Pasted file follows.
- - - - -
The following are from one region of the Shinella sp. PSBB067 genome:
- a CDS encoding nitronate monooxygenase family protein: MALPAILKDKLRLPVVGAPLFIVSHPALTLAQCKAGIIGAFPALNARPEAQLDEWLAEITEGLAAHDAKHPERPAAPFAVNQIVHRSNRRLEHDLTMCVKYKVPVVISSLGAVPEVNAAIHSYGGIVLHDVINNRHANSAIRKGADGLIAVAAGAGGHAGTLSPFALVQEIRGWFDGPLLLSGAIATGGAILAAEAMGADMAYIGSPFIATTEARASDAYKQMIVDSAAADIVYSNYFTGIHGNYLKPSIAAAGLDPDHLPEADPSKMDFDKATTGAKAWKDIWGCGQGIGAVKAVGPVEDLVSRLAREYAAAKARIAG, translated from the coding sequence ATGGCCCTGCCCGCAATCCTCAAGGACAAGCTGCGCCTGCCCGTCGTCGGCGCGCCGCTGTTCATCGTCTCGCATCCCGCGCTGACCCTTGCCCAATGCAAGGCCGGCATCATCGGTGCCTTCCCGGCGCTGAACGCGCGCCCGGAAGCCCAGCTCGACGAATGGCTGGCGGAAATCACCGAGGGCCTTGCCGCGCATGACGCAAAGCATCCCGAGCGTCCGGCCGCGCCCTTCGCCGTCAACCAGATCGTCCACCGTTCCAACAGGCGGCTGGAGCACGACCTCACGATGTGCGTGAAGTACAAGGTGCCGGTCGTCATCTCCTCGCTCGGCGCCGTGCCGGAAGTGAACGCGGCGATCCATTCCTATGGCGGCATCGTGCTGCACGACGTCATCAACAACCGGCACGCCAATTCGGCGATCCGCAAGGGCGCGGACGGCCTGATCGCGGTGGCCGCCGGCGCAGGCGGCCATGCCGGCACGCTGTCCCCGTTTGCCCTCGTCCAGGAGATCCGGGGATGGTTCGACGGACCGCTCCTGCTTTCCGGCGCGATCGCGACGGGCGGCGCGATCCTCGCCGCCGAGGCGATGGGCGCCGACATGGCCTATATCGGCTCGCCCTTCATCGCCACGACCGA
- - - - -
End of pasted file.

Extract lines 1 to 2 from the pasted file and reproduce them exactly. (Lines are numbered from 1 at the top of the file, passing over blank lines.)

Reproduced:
The following are from one region of the Shinella sp. PSBB067 genome:
- a CDS encoding nitronate monooxygenase family protein: MALPAILKDKLRLPVVGAPLFIVSHPALTLAQCKAGIIGAFPALNARPEAQLDEWLAEITEGLAAHDAKHPERPAAPFAVNQIVHRSNRRLEHDLTMCVKYKVPVVISSLGAVPEVNAAIHSYGGIVLHDVINNRHANSAIRKGADGLIAVAAGAGGHAGTLSPFALVQEIRGWFDGPLLLSGAIATGGAILAAEAMGADMAYIGSPFIATTEARASDAYKQMIVDSAAADIVYSNYFTGIHGNYLKPSIAAAGLDPDHLPEADPSKMDFDKATTGAKAWKDIWGCGQGIGAVKAVGPVEDLVSRLAREYAAAKARIAG, translated from the coding sequence ATGGCCCTGCCCGCAATCCTCAAGGACAAGCTGCGCCTGCCCGTCGTCGGCGCGCCGCTGTTCATCGTCTCGCATCCCGCGCTGACCCTTGCCCAATGCAAGGCCGGCATCATCGGTGCCTTCCCGGCGCTGAACGCGCGCCCGGAAGCCCAGCTCGACGAATGGCTGGCGGAAATCACCGAGGGCCTTGCCGCGCATGACGCAAAGCATCCCGAGCGTCCGGCCGCGCCCTTCGCCGTCAACCAGATCGTCCACCGTTCCAACAGGCGGCTGGAGCACGACCTCACGATGTGCGTGAAGTACAAGGTGCCGGTCGTCATCTCCTCGCTCGGCGCCGTGCCGGAAGTGAACGCGGCGATCCATTCCTATGGCGGCATCGTGCTGCACGACGTCATCAACAACCGGCACGCCAATTCGGCGATCCGCAAGGGCGCGGACGGCCTGATCGCGGTGGCCGCCGGCGCAGGCGGCCATGCCGGCACGCTGTCCCCGTTTGCCCTCGTCCAGGAGATCCGGGGATGGTTCGACGGACCGCTCCTGCTTTCCGGCGCGATCGCGACGGGCGGCGCGATCCTCGCCGCCGAGGCGATGGGCGCCGACATGGCCTATATCGGCTCGCCCTTCATCGCCACGACCGA